The reliance on the engine fuel filter to perform the entire function of fuel cleanliness control can no longer be accepted. Certainly the filtration technology used in today’s engine fuel filters has improved, however, the physical size of filters has changed little to offset reduced filter life and neither have the problems of vibration and flow surges been addressed. Operators of diesel engines must now look towards alternative solutions by using contamination control technologies throughout the diesel distribution and storage system. This can help to reduce contamination levels so that the engine fuel filter can perform its design function which is to achieve a fuel cleanliness that will enable the fuel injection components to function reliably and within their designed operating parameters throughout the life of the component.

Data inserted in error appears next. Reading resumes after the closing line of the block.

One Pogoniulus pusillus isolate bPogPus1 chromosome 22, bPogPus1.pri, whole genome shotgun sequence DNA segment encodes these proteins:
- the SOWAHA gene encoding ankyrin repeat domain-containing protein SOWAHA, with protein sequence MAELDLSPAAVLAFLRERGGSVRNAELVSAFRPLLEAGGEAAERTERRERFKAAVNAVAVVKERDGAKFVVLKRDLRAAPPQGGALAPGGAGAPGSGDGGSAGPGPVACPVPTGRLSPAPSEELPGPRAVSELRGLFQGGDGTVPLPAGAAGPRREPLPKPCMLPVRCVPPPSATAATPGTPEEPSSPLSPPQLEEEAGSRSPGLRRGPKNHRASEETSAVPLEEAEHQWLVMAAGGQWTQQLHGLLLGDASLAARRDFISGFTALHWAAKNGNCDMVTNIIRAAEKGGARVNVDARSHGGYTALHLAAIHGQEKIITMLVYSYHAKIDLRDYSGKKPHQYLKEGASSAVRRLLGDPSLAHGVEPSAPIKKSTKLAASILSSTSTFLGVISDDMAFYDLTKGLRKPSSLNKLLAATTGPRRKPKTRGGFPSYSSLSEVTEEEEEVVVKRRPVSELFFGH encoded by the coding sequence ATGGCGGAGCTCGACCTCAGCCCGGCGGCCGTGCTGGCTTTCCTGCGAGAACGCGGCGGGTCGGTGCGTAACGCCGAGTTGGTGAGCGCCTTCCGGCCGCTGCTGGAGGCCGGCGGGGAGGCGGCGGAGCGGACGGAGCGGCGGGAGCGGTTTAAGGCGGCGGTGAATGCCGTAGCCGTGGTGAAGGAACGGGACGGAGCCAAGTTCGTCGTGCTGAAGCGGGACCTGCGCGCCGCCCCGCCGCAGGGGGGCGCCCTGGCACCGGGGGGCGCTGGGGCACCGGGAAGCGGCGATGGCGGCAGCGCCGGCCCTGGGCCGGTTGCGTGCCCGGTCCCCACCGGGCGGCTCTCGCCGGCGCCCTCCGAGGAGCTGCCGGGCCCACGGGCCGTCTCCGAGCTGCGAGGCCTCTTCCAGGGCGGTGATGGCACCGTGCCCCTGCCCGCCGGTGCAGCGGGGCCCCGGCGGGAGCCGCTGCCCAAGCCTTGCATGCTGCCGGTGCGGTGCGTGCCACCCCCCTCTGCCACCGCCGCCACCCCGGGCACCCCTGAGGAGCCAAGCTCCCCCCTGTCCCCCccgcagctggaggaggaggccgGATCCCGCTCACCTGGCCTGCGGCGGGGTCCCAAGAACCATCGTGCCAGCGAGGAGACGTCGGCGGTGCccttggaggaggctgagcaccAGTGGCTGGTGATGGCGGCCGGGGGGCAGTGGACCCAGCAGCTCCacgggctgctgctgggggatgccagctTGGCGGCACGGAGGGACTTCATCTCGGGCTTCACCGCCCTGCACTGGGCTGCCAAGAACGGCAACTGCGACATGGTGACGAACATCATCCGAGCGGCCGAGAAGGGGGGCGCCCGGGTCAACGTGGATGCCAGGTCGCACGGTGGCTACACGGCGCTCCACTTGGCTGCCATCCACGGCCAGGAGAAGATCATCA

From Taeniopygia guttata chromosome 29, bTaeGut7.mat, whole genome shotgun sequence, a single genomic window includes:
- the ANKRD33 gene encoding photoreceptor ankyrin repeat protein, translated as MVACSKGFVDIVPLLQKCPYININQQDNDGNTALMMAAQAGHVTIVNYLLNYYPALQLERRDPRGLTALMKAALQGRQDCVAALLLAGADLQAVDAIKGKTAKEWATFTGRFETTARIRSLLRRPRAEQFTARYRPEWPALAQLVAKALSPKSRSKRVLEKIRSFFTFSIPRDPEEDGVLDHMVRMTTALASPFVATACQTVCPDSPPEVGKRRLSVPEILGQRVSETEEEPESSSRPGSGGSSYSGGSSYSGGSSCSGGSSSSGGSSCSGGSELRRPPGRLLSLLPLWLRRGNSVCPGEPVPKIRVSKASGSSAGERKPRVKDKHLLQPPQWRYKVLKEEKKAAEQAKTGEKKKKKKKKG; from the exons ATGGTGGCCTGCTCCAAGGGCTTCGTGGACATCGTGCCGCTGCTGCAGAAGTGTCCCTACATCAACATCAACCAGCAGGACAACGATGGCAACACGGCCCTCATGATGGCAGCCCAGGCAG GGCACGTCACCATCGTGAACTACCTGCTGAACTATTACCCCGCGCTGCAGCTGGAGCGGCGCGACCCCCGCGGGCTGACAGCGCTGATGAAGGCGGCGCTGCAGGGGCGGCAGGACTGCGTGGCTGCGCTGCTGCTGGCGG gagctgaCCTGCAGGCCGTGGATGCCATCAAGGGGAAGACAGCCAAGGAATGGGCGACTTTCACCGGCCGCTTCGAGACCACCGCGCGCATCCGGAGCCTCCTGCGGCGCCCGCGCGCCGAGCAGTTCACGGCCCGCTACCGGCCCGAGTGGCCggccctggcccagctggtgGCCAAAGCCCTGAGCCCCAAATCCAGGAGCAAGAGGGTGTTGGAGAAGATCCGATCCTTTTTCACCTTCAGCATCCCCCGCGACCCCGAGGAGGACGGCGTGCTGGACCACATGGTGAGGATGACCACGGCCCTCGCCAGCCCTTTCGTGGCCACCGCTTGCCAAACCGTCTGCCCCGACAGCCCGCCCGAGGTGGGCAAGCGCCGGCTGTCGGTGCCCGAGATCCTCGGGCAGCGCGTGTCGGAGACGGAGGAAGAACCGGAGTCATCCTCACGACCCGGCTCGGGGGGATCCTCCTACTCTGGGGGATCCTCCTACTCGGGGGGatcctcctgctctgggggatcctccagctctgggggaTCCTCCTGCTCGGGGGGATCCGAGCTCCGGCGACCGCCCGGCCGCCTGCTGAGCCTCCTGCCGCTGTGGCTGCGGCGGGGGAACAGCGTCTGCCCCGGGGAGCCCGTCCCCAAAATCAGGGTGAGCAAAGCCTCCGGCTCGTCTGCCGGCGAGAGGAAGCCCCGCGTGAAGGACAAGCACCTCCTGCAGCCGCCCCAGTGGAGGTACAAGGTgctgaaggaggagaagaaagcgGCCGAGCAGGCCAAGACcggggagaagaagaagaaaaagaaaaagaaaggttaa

Just as the medical profession utilizes specialist practitioners to treat special or difficult medical conditions, so too does diesel fuel contamination control require a specialist. Choosing solutions (treatments) because they represent the lowest cost will never provide an economically viable solution and in many cases can actually make matters worse. Contamination control solutions for diesel distribution and storage systems should only be designed by experienced practitioners who understand the complexities surrounding them and the benefits that can be obtained following the improvements. Such professionals are able to call upon the most recent technologies and advancements in design along with experience to bring them into practice for each new application or system.